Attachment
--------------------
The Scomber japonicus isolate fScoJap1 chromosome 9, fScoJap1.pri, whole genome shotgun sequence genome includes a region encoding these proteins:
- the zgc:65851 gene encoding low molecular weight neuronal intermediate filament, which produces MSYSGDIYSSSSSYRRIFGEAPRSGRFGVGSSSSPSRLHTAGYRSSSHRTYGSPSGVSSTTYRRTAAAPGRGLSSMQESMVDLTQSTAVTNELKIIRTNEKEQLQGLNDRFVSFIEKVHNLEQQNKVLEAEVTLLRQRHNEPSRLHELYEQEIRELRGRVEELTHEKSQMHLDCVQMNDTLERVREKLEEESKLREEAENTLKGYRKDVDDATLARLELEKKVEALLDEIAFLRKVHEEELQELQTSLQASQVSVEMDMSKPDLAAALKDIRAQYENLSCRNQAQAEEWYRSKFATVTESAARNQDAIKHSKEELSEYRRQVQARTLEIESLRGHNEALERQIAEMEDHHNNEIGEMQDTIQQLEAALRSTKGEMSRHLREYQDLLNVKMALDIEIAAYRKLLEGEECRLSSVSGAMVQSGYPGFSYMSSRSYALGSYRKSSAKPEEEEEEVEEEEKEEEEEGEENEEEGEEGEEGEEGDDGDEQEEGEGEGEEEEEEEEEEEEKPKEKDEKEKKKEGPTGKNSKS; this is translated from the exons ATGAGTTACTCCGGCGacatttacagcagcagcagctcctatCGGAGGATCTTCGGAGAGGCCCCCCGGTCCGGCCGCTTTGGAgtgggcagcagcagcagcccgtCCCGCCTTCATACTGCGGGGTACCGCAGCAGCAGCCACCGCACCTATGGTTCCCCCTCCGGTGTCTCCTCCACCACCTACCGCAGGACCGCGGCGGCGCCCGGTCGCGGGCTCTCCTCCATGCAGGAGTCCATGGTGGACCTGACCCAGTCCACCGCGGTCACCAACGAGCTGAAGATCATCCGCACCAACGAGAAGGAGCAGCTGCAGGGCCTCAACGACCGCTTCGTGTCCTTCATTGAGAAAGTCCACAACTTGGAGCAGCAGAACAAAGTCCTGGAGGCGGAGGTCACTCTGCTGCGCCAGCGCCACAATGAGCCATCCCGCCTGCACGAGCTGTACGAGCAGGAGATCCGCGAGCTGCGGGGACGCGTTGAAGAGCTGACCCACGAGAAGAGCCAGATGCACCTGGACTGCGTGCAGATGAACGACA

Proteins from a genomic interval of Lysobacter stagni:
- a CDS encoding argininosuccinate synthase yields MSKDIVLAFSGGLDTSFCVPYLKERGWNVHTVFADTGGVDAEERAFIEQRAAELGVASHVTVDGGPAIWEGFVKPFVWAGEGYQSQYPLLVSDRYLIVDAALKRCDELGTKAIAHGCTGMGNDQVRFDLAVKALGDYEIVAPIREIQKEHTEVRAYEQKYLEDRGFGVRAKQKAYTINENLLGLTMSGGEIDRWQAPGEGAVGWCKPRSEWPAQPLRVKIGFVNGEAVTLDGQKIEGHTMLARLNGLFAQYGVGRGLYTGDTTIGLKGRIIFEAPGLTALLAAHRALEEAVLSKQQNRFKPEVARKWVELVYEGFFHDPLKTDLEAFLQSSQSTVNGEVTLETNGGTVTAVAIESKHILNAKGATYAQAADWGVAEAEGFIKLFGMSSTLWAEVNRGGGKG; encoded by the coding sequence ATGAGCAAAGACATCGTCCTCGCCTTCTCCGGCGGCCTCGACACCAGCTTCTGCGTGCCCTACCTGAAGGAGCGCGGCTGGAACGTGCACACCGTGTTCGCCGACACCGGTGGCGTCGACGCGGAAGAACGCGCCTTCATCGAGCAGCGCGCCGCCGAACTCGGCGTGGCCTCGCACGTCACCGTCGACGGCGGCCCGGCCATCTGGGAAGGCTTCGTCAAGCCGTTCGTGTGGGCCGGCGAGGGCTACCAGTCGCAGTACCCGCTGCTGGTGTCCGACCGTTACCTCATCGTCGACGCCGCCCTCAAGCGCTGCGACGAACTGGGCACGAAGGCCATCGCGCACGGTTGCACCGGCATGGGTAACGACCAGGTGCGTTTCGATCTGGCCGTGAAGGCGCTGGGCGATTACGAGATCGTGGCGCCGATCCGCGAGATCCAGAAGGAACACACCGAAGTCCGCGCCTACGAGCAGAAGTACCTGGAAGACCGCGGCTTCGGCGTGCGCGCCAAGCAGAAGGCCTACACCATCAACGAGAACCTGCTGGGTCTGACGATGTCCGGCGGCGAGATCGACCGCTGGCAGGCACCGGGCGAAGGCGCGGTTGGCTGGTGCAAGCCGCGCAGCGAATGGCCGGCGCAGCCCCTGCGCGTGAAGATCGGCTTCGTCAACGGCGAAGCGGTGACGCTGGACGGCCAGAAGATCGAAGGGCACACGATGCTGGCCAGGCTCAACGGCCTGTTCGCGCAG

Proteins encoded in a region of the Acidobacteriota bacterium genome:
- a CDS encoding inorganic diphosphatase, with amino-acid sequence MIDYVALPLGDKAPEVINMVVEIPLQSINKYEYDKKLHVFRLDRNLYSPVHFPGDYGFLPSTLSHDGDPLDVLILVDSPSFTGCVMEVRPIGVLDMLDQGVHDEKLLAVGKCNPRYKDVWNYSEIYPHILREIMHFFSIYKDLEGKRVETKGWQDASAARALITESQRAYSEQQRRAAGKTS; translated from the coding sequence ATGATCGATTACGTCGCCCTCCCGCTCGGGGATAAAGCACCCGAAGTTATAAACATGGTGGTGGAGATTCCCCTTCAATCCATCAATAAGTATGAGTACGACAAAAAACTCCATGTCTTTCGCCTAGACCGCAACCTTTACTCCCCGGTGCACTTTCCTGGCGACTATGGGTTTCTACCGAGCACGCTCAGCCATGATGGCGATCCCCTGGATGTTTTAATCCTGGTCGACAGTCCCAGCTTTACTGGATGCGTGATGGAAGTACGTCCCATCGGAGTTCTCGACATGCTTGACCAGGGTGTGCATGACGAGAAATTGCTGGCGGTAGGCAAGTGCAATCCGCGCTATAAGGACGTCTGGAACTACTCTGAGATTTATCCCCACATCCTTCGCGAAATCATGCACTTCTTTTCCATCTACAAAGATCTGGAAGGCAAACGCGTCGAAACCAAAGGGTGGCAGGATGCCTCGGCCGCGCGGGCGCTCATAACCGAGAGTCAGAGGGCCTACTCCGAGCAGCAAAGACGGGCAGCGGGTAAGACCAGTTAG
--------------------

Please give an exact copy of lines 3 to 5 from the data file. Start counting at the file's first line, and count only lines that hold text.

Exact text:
Proteins from a genomic interval of Lysobacter stagni:
- a CDS encoding argininosuccinate synthase yields MSKDIVLAFSGGLDTSFCVPYLKERGWNVHTVFADTGGVDAEERAFIEQRAAELGVASHVTVDGGPAIWEGFVKPFVWAGEGYQSQYPLLVSDRYLIVDAALKRCDELGTKAIAHGCTGMGNDQVRFDLAVKALGDYEIVAPIREIQKEHTEVRAYEQKYLEDRGFGVRAKQKAYTINENLLGLTMSGGEIDRWQAPGEGAVGWCKPRSEWPAQPLRVKIGFVNGEAVTLDGQKIEGHTMLARLNGLFAQYGVGRGLYTGDTTIGLKGRIIFEAPGLTALLAAHRALEEAVLSKQQNRFKPEVARKWVELVYEGFFHDPLKTDLEAFLQSSQSTVNGEVTLETNGGTVTAVAIESKHILNAKGATYAQAADWGVAEAEGFIKLFGMSSTLWAEVNRGGGKG; encoded by the coding sequence ATGAGCAAAGACATCGTCCTCGCCTTCTCCGGCGGCCTCGACACCAGCTTCTGCGTGCCCTACCTGAAGGAGCGCGGCTGGAACGTGCACACCGTGTTCGCCGACACCGGTGGCGTCGACGCGGAAGAACGCGCCTTCATCGAGCAGCGCGCCGCCGAACTCGGCGTGGCCTCGCACGTCACCGTCGACGGCGGCCCGGCCATCTGGGAAGGCTTCGTCAAGCCGTTCGTGTGGGCCGGCGAGGGCTACCAGTCGCAGTACCCGCTGCTGGTGTCCGACCGTTACCTCATCGTCGACGCCGCCCTCAAGCGCTGCGACGAACTGGGCACGAAGGCCATCGCGCACGGTTGCACCGGCATGGGTAACGACCAGGTGCGTTTCGATCTGGCCGTGAAGGCGCTGGGCGATTACGAGATCGTGGCGCCGATCCGCGAGATCCAGAAGGAACACACCGAAGTCCGCGCCTACGAGCAGAAGTACCTGGAAGACCGCGGCTTCGGCGTGCGCGCCAAGCAGAAGGCCTACACCATCAACGAGAACCTGCTGGGTCTGACGATGTCCGGCGGCGAGATCGACCGCTGGCAGGCACCGGGCGAAGGCGCGGTTGGCTGGTGCAAGCCGCGCAGCGAATGGCCGGCGCAGCCCCTGCGCGTGAAGATCGGCTTCGTCAACGGCGAAGCGGTGACGCTGGACGGCCAGAAGATCGAAGGGCACACGATGCTGGCCAGGCTCAACGGCCTGTTCGCGCAG

Proteins encoded in a region of the Acidobacteriota bacterium genome: